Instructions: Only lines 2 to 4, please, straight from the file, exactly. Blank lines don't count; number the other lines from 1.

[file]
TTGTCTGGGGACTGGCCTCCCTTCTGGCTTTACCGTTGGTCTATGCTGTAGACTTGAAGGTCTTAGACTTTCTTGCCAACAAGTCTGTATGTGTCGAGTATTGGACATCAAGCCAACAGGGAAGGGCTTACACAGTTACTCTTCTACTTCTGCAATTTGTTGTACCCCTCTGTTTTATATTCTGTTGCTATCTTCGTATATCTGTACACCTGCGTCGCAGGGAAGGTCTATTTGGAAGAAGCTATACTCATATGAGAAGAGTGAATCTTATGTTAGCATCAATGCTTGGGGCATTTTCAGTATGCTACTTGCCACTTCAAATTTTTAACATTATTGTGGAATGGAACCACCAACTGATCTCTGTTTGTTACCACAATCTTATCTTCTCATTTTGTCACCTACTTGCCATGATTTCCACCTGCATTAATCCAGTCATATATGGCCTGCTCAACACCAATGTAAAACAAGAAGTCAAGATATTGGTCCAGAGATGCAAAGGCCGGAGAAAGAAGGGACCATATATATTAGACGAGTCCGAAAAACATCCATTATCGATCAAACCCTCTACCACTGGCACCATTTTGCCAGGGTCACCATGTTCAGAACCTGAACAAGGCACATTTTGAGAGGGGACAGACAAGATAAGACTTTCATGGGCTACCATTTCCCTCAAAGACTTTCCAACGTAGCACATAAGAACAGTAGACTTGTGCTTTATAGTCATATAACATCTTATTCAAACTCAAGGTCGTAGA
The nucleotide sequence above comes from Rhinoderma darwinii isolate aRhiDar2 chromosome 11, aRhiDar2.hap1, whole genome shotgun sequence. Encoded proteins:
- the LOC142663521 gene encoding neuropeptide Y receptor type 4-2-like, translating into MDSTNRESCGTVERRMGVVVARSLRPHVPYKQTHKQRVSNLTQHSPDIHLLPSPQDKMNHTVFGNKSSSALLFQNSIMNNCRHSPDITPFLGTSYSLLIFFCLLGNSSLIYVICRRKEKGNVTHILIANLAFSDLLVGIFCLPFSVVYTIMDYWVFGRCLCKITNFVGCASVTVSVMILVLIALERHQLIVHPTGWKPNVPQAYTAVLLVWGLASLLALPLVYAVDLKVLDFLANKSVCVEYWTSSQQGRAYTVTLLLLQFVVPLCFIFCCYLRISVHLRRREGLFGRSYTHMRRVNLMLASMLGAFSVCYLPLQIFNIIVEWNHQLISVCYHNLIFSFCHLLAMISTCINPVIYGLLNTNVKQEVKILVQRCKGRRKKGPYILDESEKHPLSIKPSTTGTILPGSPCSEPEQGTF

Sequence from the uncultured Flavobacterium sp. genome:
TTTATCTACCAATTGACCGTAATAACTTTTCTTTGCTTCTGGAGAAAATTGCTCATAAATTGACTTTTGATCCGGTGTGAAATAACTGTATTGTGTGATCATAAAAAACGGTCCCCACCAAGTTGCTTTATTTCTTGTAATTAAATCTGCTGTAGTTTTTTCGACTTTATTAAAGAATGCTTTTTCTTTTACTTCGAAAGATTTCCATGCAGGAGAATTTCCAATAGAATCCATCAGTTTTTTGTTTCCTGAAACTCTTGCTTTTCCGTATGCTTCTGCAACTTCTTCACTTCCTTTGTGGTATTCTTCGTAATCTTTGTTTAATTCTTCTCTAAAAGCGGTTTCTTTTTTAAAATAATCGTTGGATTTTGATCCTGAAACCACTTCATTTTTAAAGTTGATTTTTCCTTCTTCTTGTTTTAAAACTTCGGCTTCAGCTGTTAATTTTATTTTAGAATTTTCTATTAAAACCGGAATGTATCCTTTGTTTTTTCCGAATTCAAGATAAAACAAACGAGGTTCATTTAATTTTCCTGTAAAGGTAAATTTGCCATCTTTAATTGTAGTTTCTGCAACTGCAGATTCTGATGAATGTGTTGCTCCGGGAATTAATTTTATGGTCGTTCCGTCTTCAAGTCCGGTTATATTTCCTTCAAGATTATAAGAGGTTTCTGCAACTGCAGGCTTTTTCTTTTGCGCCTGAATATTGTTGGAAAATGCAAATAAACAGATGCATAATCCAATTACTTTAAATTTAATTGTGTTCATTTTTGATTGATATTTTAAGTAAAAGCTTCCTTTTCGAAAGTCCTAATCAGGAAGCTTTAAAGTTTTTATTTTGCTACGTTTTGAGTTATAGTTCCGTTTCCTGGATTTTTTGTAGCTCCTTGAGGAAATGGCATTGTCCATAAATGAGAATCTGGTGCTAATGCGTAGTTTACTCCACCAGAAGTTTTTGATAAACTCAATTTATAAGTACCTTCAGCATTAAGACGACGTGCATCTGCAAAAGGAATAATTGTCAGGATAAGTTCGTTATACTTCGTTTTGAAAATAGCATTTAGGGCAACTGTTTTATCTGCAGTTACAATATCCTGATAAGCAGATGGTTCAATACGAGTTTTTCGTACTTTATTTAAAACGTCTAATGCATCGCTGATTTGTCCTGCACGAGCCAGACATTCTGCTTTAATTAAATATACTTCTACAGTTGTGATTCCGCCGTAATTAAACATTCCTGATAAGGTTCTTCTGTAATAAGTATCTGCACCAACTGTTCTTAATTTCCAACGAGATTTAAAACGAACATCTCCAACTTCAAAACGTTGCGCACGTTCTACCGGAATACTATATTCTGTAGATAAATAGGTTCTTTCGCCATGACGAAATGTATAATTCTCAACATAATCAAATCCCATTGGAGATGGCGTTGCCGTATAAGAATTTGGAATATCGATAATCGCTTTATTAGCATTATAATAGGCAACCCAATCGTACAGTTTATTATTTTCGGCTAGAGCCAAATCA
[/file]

The nucleotide sequence above comes from Rhinoderma darwinii isolate aRhiDar2 chromosome 11, aRhiDar2.hap1, whole genome shotgun sequence. Encoded proteins:
- the LOC142663521 gene encoding neuropeptide Y receptor type 4-2-like, translating into MDSTNRESCGTVERRMGVVVARSLRPHVPYKQTHKQRVSNLTQHSPDIHLLPSPQDKMNHTVFGNKSSSALLFQNSIMNNCRHSPDITPFLGTSYSLLIFFCLLGNSSLIYVICRRKEKGNVTHILIANLAFSDLLVGIFCLPFSVVYTIMDYWVFGRCLCKITNFVGCASVTVSVMILVLIALERHQLIVHPTGWKPNVPQAYTAVLLVWGLASLLALPLVYAVDLKVLDFLANKSVCVEYWTSSQQGRAYTVTLLLLQFVVPLCFIFCCYLRISVHLRRREGLFGRSYTHMRRVNLMLASMLGAFSVCYLPLQIFNIIVEWNHQLISVCYHNLIFSFCHLLAMISTCINPVIYGLLNTNVKQEVKILVQRCKGRRKKGPYILDESEKHPLSIKPSTTGTILPGSPCSEPEQGTF

Sequence from the uncultured Flavobacterium sp. genome: